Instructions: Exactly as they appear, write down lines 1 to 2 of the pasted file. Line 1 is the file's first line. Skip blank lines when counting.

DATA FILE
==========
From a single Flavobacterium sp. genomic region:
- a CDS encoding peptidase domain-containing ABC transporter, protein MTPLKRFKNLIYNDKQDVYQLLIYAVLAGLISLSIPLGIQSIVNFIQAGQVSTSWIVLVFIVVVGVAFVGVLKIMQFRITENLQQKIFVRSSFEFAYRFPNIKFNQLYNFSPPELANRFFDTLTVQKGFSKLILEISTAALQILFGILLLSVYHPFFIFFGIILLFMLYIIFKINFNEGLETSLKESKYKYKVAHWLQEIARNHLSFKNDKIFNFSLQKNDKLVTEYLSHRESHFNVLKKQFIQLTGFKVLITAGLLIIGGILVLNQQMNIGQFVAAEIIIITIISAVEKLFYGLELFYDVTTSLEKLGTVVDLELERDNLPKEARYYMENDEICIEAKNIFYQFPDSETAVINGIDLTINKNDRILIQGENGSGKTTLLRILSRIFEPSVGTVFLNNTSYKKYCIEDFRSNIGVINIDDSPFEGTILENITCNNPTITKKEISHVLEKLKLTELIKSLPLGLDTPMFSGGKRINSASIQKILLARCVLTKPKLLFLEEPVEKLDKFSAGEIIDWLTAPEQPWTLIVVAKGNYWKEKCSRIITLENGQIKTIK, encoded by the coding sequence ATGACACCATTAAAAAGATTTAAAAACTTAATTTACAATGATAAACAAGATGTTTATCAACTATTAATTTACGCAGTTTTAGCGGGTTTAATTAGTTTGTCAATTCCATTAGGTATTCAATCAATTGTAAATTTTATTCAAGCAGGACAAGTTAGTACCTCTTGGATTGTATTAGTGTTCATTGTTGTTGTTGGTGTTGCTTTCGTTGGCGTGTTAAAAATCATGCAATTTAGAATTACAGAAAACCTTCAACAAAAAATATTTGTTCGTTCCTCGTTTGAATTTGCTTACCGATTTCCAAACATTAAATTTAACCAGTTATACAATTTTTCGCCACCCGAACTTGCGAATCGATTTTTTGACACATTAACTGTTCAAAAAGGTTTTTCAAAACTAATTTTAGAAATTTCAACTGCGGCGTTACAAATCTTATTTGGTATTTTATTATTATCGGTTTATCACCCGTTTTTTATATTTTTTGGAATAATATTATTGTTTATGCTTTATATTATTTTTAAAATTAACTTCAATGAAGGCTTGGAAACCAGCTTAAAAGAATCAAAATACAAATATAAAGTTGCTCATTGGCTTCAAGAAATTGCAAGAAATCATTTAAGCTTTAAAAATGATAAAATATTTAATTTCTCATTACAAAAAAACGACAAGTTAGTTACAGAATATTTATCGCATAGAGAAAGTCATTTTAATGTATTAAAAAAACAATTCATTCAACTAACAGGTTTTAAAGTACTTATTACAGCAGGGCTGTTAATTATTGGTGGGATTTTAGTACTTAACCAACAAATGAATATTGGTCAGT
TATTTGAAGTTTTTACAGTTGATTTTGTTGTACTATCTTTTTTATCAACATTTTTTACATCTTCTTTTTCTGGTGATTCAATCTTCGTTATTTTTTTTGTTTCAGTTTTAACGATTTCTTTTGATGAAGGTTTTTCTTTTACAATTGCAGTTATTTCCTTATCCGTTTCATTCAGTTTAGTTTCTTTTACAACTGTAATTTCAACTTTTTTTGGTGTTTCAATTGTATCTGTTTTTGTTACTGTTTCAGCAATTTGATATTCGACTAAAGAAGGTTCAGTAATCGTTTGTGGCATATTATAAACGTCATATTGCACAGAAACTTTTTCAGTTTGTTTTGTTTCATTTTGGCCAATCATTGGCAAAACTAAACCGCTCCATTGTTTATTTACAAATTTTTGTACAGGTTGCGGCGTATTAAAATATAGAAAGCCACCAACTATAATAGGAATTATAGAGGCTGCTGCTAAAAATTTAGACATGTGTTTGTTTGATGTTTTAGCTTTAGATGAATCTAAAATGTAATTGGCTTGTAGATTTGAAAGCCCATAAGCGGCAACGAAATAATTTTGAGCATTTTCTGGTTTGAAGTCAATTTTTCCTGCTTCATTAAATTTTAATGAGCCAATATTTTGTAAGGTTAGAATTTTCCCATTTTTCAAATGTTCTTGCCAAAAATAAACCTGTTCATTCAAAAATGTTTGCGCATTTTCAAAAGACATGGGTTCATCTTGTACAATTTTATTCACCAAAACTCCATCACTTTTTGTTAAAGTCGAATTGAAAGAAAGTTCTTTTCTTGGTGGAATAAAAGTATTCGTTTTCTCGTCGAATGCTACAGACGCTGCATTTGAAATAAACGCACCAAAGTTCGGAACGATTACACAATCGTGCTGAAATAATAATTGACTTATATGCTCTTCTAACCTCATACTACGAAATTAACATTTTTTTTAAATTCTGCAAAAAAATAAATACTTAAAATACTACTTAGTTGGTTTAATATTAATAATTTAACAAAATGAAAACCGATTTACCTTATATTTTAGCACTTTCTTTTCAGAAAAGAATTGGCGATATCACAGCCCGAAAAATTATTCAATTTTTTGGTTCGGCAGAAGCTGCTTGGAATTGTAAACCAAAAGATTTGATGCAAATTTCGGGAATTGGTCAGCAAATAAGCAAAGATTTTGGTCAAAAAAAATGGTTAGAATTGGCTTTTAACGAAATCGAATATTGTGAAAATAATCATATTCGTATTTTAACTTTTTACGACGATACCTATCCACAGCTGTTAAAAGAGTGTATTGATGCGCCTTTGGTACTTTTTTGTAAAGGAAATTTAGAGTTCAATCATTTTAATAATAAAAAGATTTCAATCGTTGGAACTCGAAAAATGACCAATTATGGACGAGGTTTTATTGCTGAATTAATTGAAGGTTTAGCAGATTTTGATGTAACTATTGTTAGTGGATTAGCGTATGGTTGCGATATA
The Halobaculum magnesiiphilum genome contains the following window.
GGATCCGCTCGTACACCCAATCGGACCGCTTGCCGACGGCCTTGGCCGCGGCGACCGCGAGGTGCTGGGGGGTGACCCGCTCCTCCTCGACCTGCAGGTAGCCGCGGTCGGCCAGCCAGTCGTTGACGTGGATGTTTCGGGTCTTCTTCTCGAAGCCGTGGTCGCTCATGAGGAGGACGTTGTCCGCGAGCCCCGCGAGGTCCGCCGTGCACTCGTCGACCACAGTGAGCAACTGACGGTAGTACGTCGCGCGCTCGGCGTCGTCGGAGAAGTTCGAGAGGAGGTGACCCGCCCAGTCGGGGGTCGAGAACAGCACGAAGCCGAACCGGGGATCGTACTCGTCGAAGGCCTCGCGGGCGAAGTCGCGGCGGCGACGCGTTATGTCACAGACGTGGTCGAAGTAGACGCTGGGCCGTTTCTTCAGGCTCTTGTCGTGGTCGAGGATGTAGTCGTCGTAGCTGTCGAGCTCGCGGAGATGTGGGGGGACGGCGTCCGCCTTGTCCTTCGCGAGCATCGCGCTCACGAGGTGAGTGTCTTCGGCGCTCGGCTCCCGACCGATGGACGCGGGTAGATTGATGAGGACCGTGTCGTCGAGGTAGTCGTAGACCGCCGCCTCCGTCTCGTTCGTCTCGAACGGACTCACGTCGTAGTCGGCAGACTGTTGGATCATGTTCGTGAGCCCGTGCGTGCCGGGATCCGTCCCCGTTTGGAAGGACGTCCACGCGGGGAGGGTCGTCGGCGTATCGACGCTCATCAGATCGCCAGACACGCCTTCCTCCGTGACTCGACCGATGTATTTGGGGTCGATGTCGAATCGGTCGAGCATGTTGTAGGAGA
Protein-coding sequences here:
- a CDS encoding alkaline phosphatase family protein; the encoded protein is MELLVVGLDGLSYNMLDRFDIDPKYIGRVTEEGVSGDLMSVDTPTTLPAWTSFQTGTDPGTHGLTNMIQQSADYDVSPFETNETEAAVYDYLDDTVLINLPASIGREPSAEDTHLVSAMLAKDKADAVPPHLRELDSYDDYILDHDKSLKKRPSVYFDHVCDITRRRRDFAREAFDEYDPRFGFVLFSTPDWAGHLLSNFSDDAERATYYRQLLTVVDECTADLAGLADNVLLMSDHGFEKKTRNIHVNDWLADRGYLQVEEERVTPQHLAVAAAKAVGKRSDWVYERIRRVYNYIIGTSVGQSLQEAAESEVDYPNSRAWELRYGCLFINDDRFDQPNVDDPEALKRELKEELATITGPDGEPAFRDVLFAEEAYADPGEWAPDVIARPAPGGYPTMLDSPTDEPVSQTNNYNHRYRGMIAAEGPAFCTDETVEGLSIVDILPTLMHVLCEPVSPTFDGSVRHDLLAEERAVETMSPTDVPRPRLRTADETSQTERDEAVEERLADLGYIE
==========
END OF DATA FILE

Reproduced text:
From a single Flavobacterium sp. genomic region:
- a CDS encoding peptidase domain-containing ABC transporter, protein MTPLKRFKNLIYNDKQDVYQLLIYAVLAGLISLSIPLGIQSIVNFIQAGQVSTSWIVLVFIVVVGVAFVGVLKIMQFRITENLQQKIFVRSSFEFAYRFPNIKFNQLYNFSPPELANRFFDTLTVQKGFSKLILEISTAALQILFGILLLSVYHPFFIFFGIILLFMLYIIFKINFNEGLETSLKESKYKYKVAHWLQEIARNHLSFKNDKIFNFSLQKNDKLVTEYLSHRESHFNVLKKQFIQLTGFKVLITAGLLIIGGILVLNQQMNIGQFVAAEIIIITIISAVEKLFYGLELFYDVTTSLEKLGTVVDLELERDNLPKEARYYMENDEICIEAKNIFYQFPDSETAVINGIDLTINKNDRILIQGENGSGKTTLLRILSRIFEPSVGTVFLNNTSYKKYCIEDFRSNIGVINIDDSPFEGTILENITCNNPTITKKEISHVLEKLKLTELIKSLPLGLDTPMFSGGKRINSASIQKILLARCVLTKPKLLFLEEPVEKLDKFSAGEIIDWLTAPEQPWTLIVVAKGNYWKEKCSRIITLENGQIKTIK, encoded by the coding sequence ATGACACCATTAAAAAGATTTAAAAACTTAATTTACAATGATAAACAAGATGTTTATCAACTATTAATTTACGCAGTTTTAGCGGGTTTAATTAGTTTGTCAATTCCATTAGGTATTCAATCAATTGTAAATTTTATTCAAGCAGGACAAGTTAGTACCTCTTGGATTGTATTAGTGTTCATTGTTGTTGTTGGTGTTGCTTTCGTTGGCGTGTTAAAAATCATGCAATTTAGAATTACAGAAAACCTTCAACAAAAAATATTTGTTCGTTCCTCGTTTGAATTTGCTTACCGATTTCCAAACATTAAATTTAACCAGTTATACAATTTTTCGCCACCCGAACTTGCGAATCGATTTTTTGACACATTAACTGTTCAAAAAGGTTTTTCAAAACTAATTTTAGAAATTTCAACTGCGGCGTTACAAATCTTATTTGGTATTTTATTATTATCGGTTTATCACCCGTTTTTTATATTTTTTGGAATAATATTATTGTTTATGCTTTATATTATTTTTAAAATTAACTTCAATGAAGGCTTGGAAACCAGCTTAAAAGAATCAAAATACAAATATAAAGTTGCTCATTGGCTTCAAGAAATTGCAAGAAATCATTTAAGCTTTAAAAATGATAAAATATTTAATTTCTCATTACAAAAAAACGACAAGTTAGTTACAGAATATTTATCGCATAGAGAAAGTCATTTTAATGTATTAAAAAAACAATTCATTCAACTAACAGGTTTTAAAGTACTTATTACAGCAGGGCTGTTAATTATTGGTGGGATTTTAGTACTTAACCAACAAATGAATATTGGTCAGT